Friday, March 04, 2016

Just Outside The University

... lies a land of free speech where people can say things like, "the free market isn't perfect, but it's the best economic system out there" and "I think people should be judged by the content of their character instead of the color of their skin."

I was watching some short YouTube video the other day, I think it was about the University of South Carolina*, where students and faculty were melting down over something so innocuous that I can't even remember what it was. It suddenly struck me that perhaps 50 yards away, there was freedom from their reflexive spasms of intolerance.

When I went to UCSD, we spent a lot of time off campus. That's where the bars were and where the girls wore tight skirts and there was this one time that this really hot chick and I ... Hmm. I seem to be getting off topic. Where was I? Oh yeah, off campus.

What struck me about the video was how tiny these islands of academic insanity are. If you zoomed out on Google Maps, the University of Crazed Progressives would look like a teensy-weensy dot in a vast tract of urbane urbanness. Does it ever occur to the residents of these 4-year madhouses that they live on tiny islands in a sea of insensitivity? What happens when they go out to a club and someone says something like, "I like Ted Cruz?" Are they shocked when university administrators don't swoop down on the person and force them to recant?

In short, how do they reconcile the wild differences in culture?

Maybe they never go out.

* - South Carolina of all places!


tim eisele said...

Yes. This pretty much sums up why I've never been all that concerned about people wailing about the "political correctness on campus" - who spends any more time than they have to on campus? The students here at Michigan Tech mostly live in apartments in town after their first year, not in the dorms, and once they are done with classes for they day they are off like a shot. Outside of class, they barely pay any attention to what the professors or administrators say, other than maybe to joke or complain about them over a beer at any of the numerous local bars.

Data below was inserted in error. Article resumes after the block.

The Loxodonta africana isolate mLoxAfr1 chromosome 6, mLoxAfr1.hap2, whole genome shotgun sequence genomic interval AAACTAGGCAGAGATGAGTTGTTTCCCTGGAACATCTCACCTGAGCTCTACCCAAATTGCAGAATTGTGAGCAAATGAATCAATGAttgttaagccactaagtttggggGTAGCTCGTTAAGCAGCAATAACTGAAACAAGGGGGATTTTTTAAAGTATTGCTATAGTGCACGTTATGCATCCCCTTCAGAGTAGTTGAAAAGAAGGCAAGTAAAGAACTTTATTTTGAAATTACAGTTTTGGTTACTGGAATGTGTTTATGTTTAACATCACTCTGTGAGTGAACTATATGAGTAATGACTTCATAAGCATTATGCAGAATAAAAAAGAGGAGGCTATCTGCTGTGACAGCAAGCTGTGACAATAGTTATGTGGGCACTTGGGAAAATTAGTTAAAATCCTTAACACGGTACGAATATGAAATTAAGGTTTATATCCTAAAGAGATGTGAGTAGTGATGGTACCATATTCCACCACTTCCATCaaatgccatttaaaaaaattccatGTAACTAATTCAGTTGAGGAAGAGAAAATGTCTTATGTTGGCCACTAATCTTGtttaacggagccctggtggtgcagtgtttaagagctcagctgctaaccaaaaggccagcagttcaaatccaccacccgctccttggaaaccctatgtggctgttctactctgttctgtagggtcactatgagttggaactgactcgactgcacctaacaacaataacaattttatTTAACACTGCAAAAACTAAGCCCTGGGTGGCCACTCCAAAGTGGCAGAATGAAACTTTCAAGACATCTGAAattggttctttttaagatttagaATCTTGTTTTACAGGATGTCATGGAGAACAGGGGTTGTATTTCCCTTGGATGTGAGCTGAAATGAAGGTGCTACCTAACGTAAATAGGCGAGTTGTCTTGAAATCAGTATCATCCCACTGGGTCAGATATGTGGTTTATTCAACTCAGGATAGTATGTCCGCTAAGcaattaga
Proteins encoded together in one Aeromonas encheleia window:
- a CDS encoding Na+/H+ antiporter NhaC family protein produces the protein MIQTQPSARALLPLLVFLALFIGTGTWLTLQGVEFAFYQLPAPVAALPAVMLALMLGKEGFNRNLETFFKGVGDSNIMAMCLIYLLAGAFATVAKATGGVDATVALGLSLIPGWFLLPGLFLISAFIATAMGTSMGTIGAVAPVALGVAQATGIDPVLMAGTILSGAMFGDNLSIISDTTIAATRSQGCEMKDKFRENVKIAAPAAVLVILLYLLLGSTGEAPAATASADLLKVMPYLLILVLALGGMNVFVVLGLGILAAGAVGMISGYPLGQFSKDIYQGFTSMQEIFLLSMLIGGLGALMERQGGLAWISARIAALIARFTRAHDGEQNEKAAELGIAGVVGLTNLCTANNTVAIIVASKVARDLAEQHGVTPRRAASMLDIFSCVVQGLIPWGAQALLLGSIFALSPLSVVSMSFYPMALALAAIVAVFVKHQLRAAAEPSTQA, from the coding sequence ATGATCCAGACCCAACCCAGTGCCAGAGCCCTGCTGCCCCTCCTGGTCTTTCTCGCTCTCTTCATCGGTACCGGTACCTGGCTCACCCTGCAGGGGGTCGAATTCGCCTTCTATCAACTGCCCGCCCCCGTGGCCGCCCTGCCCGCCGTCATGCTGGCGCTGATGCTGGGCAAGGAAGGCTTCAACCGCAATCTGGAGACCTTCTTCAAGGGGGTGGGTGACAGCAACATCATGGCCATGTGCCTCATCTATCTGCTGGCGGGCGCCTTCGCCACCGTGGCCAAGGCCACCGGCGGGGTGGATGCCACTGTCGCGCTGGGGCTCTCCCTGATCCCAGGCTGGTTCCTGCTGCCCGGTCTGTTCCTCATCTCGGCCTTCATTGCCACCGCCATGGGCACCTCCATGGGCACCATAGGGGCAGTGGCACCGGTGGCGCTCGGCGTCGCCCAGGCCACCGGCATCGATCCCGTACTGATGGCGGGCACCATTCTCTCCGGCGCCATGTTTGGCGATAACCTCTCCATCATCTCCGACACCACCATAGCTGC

Basically, I think a lot of people are giving the Universities credit/blame for way, way more influence over students' political opinions than they actually have.

K T Cat said...

Amen, brother. I'd also offer that the university administrations appear to be in ideological agreement with what seems to be small minorities of students who suffer psychotic breaks when they hear a dissenting opinion.

Anonymous said...

The political correctness on campus tends to preach a bit to the choir. Or at least to people who have a greater likelihood of wanting to join the choir.

An observation:

As an undergrad -- a humanities major, with time enough on my hands to party way too much -- I had a lot of issues with depression.

Now, I'm working full time, taking graduate courses in engineering, and married, taking care of my share of the housework. I freaking HATE MY JOB like you wouldn't believe. But I just don't have TIME to be depressed. I have too much work to do.

What's interesting to me is I think that's related to why STEM students don't get caught up in the malarkey of the political correctness. Political correctness is a mental illness, in a way a lot like the depression I had as an undergrad. It's about getting to caught up in flights of fantasy. (In my case, those flights of fantasy took me down to some depths of despair. But it was nonsense.*) STEM majors just don't have TIME to succumb to it. They're TOO busy doing what students in a university are SUPPOSED to be doing: studying.

The other class of students I knew when I was an undergrad who didn't get caught up in crap were those who worked, putting themselves through school. Again, no time to get involved in nonsense.

* - this is not to denigrate since people's genuine depression. But mine was mostly about thinking too much.